Thursday, May 15, 2014

Glenn Branca/John Giorno 'Who You Staring At?' (1982)

Back to Giorno Poetry Systems / Dial-a-Poem Poets

Glenn Branca

01 Music For The Dance Bad Smells Choreographed By Twyla Tharp (16:25)

Guitars: Glenn Branca, Thurston Moore, Lee Ranaldo, David Rosenbloom, Ned Sublette
Bass: Jeffrey Glenn
Drums: Stephen Wischerth

John Giorno

02 Stretching It Wider (6:44)

03 We Got Here Yesterday, We're Here Now, And I Can't Wait To Leave Tomorrow (10:30)

Vocals: John Giorno
Drums: David Van Tieghem
Bass: Philippe Hagen
Keyboards, synth & guitar: Pat Irwin

Total time 33:41
LP released on Giorno Poetry Systems, 1982

John Giorno (born 1935) started his Giorno Poetry Systems record label in 1972 with a series of ‘Dial-A-Poets’ LPs (see also UbuWeb for more GPS), a project he initiated in 1968 with friends William S. Burroughs and Brion Gysin. Through GPS Giorno has championned a kind of DIY spoken word poetry embarking cut-ups, performance, rock guitar and electronic rhythms. If Burroughs foundness for tape recorder and tape splicing delights is well known, his relationship to rock appears a bit cynical and un-sincere. Giorno, on the other hand, was part of that Downtown scene where so many things had been happening since the 1960s – from Cage and Rauschenberg to No Wave frenzy. But chances are he envisionned rock music as a suitable medium for his poetry in the same way he used telephone to spread his poems. There’s pragmatism at work here. Some of the guests musicians on Glenn Branca‘s track appeared on his monumental ‘The Ascension’ LP on 99 Records published the year before (1981): Stephan Wischerth, David Rosenbloom, Ned Sublette and Lee Ranaldo. I more or less expected monolithic guitar walls, but this soundtrack to a dance performance is quite varied and structured into various moments, including sudden rhythm changes (at 8:15), quiet guitar feedback drones (at 11;30) alternating with fierce guitar parts, while drums are a prominent feature throughout. The whole track is very well conceived and entertaining from start to finish. The John Giorno side has 2 tracks of poetry reading along heavy beats. The poems are deliberately matter-of-fact and delivered in the typical Giorno high pitched voice. Nice slice of Downtown avant-whatever.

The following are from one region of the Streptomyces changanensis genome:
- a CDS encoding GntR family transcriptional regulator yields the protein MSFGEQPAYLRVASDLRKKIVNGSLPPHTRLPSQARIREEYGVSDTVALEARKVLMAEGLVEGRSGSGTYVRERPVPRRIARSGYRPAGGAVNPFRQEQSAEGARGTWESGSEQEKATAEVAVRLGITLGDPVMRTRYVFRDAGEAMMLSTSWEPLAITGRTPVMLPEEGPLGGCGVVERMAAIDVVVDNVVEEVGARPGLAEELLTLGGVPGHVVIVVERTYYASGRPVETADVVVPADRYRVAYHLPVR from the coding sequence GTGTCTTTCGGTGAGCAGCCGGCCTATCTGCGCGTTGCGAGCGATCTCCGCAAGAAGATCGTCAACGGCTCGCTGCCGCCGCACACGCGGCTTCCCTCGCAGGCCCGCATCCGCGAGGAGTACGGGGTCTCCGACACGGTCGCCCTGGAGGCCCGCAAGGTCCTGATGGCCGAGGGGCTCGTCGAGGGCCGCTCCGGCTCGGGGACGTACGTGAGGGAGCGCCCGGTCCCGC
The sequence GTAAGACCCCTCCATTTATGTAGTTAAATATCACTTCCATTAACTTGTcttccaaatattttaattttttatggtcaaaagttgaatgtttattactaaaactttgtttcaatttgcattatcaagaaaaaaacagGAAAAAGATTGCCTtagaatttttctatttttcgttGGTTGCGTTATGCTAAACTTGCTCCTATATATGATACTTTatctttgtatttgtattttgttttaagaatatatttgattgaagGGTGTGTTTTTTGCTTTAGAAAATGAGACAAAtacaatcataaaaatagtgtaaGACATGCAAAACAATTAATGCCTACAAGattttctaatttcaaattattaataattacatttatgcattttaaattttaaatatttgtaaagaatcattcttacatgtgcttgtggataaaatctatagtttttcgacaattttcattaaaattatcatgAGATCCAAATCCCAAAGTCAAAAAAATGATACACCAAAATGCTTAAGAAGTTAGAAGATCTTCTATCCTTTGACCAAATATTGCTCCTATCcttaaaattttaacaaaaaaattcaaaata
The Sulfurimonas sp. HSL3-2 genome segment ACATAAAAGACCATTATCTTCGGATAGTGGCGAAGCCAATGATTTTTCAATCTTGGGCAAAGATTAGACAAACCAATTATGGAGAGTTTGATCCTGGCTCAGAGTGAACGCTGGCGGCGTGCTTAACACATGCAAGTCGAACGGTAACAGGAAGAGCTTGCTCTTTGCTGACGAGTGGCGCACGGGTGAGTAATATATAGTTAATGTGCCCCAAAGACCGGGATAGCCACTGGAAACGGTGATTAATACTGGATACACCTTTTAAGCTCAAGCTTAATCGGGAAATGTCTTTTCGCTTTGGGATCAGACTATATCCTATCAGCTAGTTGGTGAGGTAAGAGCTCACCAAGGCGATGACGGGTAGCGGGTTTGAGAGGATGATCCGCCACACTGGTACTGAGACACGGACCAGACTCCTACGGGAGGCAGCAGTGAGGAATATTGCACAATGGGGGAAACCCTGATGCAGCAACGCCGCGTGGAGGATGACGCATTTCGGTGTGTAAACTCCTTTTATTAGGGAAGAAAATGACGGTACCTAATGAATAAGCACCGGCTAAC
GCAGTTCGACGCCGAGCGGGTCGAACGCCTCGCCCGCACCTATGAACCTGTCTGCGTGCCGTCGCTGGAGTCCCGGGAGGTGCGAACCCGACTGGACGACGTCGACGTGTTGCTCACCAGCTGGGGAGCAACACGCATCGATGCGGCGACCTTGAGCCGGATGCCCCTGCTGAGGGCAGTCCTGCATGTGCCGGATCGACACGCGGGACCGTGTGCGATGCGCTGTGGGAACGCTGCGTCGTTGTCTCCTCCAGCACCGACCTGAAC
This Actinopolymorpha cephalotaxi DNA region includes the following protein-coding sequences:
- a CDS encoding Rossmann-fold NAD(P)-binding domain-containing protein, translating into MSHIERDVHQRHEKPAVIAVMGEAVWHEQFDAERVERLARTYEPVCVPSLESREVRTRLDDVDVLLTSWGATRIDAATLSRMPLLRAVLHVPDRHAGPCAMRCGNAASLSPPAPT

Liner notes by Continuo
Presented in collaboration with Continuo

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